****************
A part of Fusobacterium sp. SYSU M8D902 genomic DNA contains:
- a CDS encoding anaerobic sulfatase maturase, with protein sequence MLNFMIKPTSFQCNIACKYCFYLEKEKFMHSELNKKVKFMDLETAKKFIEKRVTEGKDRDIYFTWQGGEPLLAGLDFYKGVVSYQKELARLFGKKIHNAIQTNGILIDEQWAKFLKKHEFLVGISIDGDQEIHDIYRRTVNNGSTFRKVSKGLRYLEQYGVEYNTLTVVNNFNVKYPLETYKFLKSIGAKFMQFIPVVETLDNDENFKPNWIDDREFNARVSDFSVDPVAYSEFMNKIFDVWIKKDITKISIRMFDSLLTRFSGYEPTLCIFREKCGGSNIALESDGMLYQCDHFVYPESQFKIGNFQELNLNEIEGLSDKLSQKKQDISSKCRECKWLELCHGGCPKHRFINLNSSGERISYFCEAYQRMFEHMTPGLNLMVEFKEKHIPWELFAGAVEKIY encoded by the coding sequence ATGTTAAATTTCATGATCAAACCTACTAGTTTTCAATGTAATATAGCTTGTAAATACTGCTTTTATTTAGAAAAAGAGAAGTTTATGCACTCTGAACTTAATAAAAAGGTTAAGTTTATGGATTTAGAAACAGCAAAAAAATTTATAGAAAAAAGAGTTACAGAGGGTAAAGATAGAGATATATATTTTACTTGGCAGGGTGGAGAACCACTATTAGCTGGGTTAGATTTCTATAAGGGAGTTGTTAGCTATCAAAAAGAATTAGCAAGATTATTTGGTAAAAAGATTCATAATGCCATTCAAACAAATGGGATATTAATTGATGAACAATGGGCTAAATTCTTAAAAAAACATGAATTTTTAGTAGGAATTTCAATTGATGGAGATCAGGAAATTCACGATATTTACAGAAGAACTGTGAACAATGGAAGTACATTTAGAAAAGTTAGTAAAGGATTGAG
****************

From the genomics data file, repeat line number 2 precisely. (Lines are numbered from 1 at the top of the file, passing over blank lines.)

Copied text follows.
- a CDS encoding anaerobic sulfatase maturase, with protein sequence MLNFMIKPTSFQCNIACKYCFYLEKEKFMHSELNKKVKFMDLETAKKFIEKRVTEGKDRDIYFTWQGGEPLLAGLDFYKGVVSYQKELARLFGKKIHNAIQTNGILIDEQWAKFLKKHEFLVGISIDGDQEIHDIYRRTVNNGSTFRKVSKGLRYLEQYGVEYNTLTVVNNFNVKYPLETYKFLKSIGAKFMQFIPVVETLDNDENFKPNWIDDREFNARVSDFSVDPVAYSEFMNKIFDVWIKKDITKISIRMFDSLLTRFSGYEPTLCIFREKCGGSNIALESDGMLYQCDHFVYPESQFKIGNFQELNLNEIEGLSDKLSQKKQDISSKCRECKWLELCHGGCPKHRFINLNSSGERISYFCEAYQRMFEHMTPGLNLMVEFKEKHIPWELFAGAVEKIY encoded by the coding sequence ATGTTAAATTTCATGATCAAACCTACTAGTTTTCAATGTAATATAGCTTGTAAATACTGCTTTTATTTAGAAAAAGAGAAGTTTATGCACTCTGAACTTAATAAAAAGGTTAAGTTTATGGATTTAGAAACAGCAAAAAAATTTATAGAAAAAAGAGTTACAGAGGGTAAAGATAGAGATATATATTTTACTTGGCAGGGTGGAGAACCACTATTAGCTGGGTTAGATTTCTATAAGGGAGTTGTTAGCTATCAAAAAGAATTAGCAAGATTATTTGGTAAAAAGATTCATAATGCCATTCAAACAAATGGGATATTAATTGATGAACAATGGGCTAAATTCTTAAAAAAACATGAATTTTTAGTAGGAATTTCAATTGATGGAGATCAGGAAATTCACGATATTTACAGAAGAACTGTGAACAATGGAAGTACATTTAGAAAAGTTAGTAAAGGATTGAG